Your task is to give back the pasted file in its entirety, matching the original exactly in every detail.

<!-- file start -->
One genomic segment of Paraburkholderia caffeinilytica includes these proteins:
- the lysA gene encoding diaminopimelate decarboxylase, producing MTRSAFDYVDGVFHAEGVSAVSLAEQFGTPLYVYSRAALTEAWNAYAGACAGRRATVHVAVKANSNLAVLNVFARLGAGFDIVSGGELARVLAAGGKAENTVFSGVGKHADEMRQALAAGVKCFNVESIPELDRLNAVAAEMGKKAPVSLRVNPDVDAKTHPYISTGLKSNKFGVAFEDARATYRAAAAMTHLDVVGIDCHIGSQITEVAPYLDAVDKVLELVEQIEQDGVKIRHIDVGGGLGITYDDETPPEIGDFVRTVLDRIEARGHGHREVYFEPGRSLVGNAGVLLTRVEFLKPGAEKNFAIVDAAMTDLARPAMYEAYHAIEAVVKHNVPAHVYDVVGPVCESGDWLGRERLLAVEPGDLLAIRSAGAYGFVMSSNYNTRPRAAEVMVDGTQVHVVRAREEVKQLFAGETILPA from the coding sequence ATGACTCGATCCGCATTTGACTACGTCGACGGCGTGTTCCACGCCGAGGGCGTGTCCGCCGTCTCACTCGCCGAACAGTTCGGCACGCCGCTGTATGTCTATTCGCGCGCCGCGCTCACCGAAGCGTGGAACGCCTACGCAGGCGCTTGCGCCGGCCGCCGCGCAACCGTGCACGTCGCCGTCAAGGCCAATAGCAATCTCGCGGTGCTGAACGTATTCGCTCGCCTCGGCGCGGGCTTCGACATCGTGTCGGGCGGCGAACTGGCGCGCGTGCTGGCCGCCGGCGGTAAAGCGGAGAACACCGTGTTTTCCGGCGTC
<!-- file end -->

One genomic segment of Paraburkholderia caffeinilytica includes these proteins:
- the lysA gene encoding diaminopimelate decarboxylase, producing MTRSAFDYVDGVFHAEGVSAVSLAEQFGTPLYVYSRAALTEAWNAYAGACAGRRATVHVAVKANSNLAVLNVFARLGAGFDIVSGGELARVLAAGGKAENTVFSGVGKHADEMRQALAAGVKCFNVESIPELDRLNAVAAEMGKKAPVSLRVNPDVDAKTHPYISTGLKSNKFGVAFEDARATYRAAAAMTHLDVVGIDCHIGSQITEVAPYLDAVDKVLELVEQIEQDGVKIRHIDVGGGLGITYDDETPPEIGDFVRTVLDRIEARGHGHREVYFEPGRSLVGNAGVLLTRVEFLKPGAEKNFAIVDAAMTDLARPAMYEAYHAIEAVVKHNVPAHVYDVVGPVCESGDWLGRERLLAVEPGDLLAIRSAGAYGFVMSSNYNTRPRAAEVMVDGTQVHVVRAREEVKQLFAGETILPA from the coding sequence ATGACTCGATCCGCATTTGACTACGTCGACGGCGTGTTCCACGCCGAGGGCGTGTCCGCCGTCTCACTCGCCGAACAGTTCGGCACGCCGCTGTATGTCTATTCGCGCGCCGCGCTCACCGAAGCGTGGAACGCCTACGCAGGCGCTTGCGCCGGCCGCCGCGCAACCGTGCACGTCGCCGTCAAGGCCAATAGCAATCTCGCGGTGCTGAACGTATTCGCTCGCCTCGGCGCGGGCTTCGACATCGTGTCGGGCGGCGAACTGGCGCGCGTGCTGGCCGCCGGCGGTAAAGCGGAGAACACCGTGTTTTCCGGCGTC